Briskman does not know who Sally M is, but she knows what motivated the message. In the past week, she has received media calls from as far away as Colombia and Sweden as well as her share of hate mail. One told her: I hope you get used to saying, Do you want fries with that?
It is all because of a split-second decision that made Juli Briskman a hero of the resistance and a case study in the wildly unpredictable effects of social media.
It was 3.12pm on Saturday 28 October when Donald Trump, after a round of golf, departed the Trump National Golf Club in Sterling, northern Virginia. His motorcade, which included the Guardian and other journalists, overtook a female cyclist wearing a white top and cycling helmet, who responded by raising the middle finger of her left hand.
The fleet of vehicles swept on imperiously on but then slowed for a red light, and the cyclist caught up. She persisted. She flipped the bird a second time before turning right as the motorcade turned left.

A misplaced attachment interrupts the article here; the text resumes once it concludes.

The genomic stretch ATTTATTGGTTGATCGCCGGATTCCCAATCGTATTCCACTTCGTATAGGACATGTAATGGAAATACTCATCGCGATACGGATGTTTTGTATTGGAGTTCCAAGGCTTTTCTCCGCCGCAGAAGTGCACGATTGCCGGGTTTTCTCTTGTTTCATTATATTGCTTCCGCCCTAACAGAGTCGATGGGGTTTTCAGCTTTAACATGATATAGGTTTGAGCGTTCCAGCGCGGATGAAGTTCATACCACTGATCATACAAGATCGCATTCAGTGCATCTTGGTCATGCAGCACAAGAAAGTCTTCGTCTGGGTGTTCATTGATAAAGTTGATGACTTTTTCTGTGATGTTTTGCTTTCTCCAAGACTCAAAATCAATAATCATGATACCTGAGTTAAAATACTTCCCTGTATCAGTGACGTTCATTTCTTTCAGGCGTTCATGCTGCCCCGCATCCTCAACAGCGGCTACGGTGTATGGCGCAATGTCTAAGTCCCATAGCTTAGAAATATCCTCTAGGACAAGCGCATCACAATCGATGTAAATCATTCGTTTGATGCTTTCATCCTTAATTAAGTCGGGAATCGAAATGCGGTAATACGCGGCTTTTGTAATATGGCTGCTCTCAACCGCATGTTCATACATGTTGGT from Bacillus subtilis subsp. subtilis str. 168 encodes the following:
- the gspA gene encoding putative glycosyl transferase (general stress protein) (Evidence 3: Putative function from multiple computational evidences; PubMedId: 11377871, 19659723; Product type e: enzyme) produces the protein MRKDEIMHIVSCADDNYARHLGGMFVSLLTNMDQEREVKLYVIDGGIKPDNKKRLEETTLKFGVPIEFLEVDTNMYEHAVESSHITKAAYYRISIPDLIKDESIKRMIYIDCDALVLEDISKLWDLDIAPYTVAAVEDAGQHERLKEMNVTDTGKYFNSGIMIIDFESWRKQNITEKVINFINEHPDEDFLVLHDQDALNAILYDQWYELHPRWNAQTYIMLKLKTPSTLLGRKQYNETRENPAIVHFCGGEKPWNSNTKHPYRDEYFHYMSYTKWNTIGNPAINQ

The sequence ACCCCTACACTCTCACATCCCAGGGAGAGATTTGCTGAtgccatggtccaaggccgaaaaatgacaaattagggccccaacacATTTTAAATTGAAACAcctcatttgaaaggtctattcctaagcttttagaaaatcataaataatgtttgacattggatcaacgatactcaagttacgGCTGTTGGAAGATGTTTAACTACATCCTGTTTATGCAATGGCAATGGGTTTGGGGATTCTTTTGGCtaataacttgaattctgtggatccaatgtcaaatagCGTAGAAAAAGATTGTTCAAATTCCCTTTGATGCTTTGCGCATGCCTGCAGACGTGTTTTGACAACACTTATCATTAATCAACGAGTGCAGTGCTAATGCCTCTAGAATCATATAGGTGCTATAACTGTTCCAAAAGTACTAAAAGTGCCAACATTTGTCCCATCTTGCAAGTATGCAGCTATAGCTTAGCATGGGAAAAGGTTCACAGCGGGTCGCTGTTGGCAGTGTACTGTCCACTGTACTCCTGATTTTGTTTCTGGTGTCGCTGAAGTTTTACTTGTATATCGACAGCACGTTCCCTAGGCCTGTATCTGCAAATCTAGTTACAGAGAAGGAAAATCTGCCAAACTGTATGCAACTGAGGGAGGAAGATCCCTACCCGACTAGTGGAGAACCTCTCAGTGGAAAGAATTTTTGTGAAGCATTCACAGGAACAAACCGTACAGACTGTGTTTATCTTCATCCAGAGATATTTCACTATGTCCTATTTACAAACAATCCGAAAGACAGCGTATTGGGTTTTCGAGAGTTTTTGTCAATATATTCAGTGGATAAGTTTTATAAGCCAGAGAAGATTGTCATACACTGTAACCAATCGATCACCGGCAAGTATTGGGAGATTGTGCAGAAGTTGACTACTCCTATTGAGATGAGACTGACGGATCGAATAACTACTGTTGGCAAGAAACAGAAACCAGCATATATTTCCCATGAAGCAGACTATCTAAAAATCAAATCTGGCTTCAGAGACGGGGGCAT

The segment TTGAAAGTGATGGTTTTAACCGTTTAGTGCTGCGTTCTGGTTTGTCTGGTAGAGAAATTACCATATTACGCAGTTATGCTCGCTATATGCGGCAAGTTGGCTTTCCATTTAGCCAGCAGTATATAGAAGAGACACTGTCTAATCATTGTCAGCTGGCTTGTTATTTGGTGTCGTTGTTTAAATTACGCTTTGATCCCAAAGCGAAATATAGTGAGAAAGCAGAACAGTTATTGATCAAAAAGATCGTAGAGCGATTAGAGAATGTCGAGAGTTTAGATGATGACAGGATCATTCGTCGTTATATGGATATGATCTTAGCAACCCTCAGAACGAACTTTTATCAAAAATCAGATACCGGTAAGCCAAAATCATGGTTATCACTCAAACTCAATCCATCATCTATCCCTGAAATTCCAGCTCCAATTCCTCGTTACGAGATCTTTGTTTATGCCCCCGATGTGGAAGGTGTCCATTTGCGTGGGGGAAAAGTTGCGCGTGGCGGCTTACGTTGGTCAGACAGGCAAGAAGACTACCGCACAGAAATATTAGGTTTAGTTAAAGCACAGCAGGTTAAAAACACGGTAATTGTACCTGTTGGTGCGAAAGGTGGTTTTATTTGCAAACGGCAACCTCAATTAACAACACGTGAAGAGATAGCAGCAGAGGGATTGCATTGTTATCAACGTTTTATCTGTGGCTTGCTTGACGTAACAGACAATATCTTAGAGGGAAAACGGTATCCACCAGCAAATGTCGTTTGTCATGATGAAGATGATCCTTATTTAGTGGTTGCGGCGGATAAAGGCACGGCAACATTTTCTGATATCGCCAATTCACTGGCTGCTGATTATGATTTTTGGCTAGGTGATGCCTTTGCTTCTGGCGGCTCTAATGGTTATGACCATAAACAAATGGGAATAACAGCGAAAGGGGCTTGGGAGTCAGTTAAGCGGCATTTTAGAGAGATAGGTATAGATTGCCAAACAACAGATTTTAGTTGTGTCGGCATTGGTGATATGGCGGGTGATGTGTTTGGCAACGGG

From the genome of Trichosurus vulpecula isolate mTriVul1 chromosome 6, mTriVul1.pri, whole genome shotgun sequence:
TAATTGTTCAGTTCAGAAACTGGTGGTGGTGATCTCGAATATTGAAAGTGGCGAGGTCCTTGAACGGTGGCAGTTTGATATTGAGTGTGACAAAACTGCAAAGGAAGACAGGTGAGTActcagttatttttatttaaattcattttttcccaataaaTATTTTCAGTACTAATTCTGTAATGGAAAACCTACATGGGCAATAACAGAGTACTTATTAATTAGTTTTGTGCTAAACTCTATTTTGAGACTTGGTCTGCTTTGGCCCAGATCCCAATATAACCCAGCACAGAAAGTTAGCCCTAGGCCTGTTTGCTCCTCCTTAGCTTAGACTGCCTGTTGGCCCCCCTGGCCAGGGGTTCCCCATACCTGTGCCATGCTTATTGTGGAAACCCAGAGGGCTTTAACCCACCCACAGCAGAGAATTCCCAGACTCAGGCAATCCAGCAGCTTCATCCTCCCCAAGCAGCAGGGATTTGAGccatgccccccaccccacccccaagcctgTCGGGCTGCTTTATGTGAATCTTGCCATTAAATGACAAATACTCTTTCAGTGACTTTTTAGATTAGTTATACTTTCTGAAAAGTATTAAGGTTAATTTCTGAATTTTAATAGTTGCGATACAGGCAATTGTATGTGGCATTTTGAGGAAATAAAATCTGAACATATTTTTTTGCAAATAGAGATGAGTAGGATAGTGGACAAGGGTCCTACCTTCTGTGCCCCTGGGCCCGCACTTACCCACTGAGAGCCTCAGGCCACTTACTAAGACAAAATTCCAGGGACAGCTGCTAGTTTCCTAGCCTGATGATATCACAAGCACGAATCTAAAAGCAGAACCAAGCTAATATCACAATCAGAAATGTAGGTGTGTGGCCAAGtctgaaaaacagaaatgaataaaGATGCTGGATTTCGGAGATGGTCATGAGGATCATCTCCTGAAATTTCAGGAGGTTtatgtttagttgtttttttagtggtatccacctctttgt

A photo of her act of defiance took off on social media. The Washington Post called it the middle-finger salute seen around the world. The late-night TV host Stephen Colbert said: No one has summed up the mood of the country better Long may she wave.
Juli Briskman, a 50-year-old mother of two, said marketing company bosses called her in and fired her for obscene gesture
A woman whose picture went viral after she raised her middle finger at Donald Trump as his motorcade passed her on her bicycle has been fired from her job.
Juli Briskman was cycling in Virginia last month when she offered the gesture in a gut reaction to Trumps policies, she said.